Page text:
Hi Dr. Cate,
Thanks for writing Deep Nutrition, a wonderful book to share with one and all.
I have a question about collagen. Is hydrolyzed collagen, produced by slow proteolytic hydrolyzation, and without the use of heat or acids, acceptable by your lights?
Also, what is the protein content of bone stock that gels nicely in the fridge?
Hydrolyzed refers to the breaking down of a protein by water molecules and the process is facilitated by gentle heat and acid so even broth making which produces the best nutrition for your collagen employs both modalities. Products other than tasty bone broth are potentially beneficial but unlikely to match the quality. Plus they won’t taste so nice!
The protein content of gelatin depends entirely upon details of your cooking process and is as a guess I would say is likely to be similar to the protein content of various prepared gelatins, which is about 1 gm per 2-4 oz. The benefits of broth go beyond the amino acid counts, however.
Thank you for writing Deep Nutrition – a real eye-opener. With regards to CJD, I believe that pasture fed cows can be ‘finished’ ie fed commercial feed before being slaughtered. Since grass fed is often not organic, how can I be sure that they are not fed feed that contains neural tissue (as happened with the spread of mad cow disease)? I live in singapore where there are no local farmers that supply grass fed meat. Is it better to buy organic even if not 100% pasture-fed in that case?
Hi Dr. Cate,
I was wondering if there was any benefit from eating chicken necks? I’ve heard of people actually eating the neck bones because they are soft. Or should I just use them for the bone broth?
Hmmm. I can’t imaging that would be very enjoyable but maybe you can find a recipe and get back to us! Broth will get you lots of benefits, not all the calcium of actual bone, but you will get some calcium, you will get the glycosaminoglycans, and you can get the rest of your calcium from other sources.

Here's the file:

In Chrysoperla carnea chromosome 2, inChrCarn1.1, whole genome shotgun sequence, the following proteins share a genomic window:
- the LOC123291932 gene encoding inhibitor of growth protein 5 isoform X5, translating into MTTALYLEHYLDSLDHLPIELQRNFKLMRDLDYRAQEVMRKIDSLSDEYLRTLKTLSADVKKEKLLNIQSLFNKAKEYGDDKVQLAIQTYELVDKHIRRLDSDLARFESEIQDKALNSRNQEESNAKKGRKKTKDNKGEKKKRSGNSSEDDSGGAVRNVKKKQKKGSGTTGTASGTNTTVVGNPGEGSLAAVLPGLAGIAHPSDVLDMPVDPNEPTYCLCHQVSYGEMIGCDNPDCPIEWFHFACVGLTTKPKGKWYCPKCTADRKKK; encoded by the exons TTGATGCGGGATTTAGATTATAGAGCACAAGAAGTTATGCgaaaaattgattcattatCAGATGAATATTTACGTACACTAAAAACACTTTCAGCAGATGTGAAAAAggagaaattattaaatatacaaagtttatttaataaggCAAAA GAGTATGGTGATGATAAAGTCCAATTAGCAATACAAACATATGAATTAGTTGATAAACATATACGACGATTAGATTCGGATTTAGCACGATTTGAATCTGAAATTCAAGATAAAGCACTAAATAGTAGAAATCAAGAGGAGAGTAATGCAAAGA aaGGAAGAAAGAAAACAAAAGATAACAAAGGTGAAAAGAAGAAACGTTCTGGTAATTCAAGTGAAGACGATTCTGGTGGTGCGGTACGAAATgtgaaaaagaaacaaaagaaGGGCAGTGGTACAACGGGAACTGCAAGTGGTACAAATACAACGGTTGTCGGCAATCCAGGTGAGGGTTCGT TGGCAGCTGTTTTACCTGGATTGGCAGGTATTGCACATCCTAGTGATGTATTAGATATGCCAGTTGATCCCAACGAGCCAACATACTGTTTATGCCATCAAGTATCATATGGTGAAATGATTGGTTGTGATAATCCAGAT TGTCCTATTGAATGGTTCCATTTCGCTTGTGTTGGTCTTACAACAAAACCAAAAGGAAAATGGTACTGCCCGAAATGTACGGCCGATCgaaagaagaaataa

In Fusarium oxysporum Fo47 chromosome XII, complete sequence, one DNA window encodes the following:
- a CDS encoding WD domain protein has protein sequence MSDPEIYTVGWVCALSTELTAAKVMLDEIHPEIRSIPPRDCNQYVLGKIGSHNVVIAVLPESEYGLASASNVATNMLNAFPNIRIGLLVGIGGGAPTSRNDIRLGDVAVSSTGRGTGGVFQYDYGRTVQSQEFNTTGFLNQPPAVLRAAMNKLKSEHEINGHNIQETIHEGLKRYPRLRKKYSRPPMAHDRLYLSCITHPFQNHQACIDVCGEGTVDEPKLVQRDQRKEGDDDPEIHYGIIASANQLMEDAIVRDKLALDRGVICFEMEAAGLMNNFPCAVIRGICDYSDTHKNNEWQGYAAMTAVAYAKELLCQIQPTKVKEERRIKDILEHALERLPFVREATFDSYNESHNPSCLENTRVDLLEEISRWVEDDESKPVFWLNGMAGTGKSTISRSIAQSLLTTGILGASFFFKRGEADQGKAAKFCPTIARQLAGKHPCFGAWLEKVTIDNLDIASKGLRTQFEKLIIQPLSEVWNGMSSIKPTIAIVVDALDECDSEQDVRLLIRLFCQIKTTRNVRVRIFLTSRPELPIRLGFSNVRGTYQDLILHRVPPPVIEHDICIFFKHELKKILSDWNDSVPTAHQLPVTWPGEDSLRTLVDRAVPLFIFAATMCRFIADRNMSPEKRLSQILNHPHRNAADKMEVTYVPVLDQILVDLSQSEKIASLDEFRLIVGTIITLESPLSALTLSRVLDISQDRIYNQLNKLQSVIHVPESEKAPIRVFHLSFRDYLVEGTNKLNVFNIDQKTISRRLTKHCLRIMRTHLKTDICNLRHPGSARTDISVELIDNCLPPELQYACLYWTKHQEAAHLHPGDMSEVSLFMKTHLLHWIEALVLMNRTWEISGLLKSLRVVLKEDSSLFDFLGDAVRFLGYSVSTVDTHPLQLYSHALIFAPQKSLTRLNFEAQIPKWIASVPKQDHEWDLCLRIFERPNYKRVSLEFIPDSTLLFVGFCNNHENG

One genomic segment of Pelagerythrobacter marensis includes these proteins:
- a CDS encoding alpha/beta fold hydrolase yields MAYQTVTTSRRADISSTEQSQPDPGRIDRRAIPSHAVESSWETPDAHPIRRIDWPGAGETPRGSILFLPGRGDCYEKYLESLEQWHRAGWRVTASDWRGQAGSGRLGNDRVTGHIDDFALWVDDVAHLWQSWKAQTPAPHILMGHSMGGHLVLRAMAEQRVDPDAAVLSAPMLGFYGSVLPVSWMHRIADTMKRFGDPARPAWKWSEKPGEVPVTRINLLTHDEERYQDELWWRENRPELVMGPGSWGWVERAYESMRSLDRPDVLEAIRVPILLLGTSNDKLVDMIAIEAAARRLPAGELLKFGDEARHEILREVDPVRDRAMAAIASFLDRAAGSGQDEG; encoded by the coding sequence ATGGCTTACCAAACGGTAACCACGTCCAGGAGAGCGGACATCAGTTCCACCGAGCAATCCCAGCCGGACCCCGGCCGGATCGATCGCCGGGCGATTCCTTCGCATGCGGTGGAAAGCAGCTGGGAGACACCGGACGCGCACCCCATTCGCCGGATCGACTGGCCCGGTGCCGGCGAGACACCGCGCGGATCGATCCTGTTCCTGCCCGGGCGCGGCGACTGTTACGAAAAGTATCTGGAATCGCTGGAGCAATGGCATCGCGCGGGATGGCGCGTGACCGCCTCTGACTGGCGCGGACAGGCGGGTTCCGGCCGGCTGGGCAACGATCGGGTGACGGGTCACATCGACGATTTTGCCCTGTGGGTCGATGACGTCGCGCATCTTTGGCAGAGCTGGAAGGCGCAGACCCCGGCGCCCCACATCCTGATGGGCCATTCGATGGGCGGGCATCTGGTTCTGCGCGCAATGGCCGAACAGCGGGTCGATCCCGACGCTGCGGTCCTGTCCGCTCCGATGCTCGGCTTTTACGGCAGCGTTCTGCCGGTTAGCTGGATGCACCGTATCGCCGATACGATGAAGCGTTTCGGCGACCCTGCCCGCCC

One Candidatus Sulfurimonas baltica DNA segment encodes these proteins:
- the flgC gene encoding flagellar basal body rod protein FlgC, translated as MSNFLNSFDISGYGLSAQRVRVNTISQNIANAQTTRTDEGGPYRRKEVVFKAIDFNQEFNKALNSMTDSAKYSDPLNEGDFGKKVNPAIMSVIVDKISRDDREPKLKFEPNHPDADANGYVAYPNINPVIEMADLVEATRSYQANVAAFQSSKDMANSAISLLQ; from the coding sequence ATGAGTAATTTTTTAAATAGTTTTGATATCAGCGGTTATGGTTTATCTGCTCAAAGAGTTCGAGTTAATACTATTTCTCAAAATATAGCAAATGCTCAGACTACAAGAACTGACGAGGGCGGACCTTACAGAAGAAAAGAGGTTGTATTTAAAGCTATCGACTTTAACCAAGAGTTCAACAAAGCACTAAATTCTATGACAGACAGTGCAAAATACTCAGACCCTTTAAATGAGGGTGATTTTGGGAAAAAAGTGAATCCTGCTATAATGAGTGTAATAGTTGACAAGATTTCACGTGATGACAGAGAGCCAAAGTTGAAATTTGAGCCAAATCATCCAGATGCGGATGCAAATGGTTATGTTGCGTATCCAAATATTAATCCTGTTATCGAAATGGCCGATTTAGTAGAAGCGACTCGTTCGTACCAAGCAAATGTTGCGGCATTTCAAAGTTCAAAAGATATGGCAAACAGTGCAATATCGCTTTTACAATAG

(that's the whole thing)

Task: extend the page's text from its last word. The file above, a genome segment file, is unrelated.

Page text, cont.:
To my knowledge, CJD is only transmitted when an uninfected animal, human or cow, eats intact neural tissue from an infected animal. This is in contrast to scrapie prions, which can be picked up from the dirt.
By this reasoning, CJD is therefore very very unlikely and actually theoretically impossible from a 100% pasture-fed cow.
One slightly nagging question mark I have regarding bone broths is the risk of CJD. Here in Europe (rare in Ireland but there has been cases) it remains a risk and some studies suggest that meat on the bone increases the risk in the even of eating contaminated meat. It is suggested that just as marrow is nutrient dense it may also be the best place for diseases to propagate. Just wondering if it is an issue you have come across in the US? Neil
A mood drug making it so that your bones don’t grown right? Makes you wonder what other less detectable side effects a lot of these drugs might have. Kinda scary.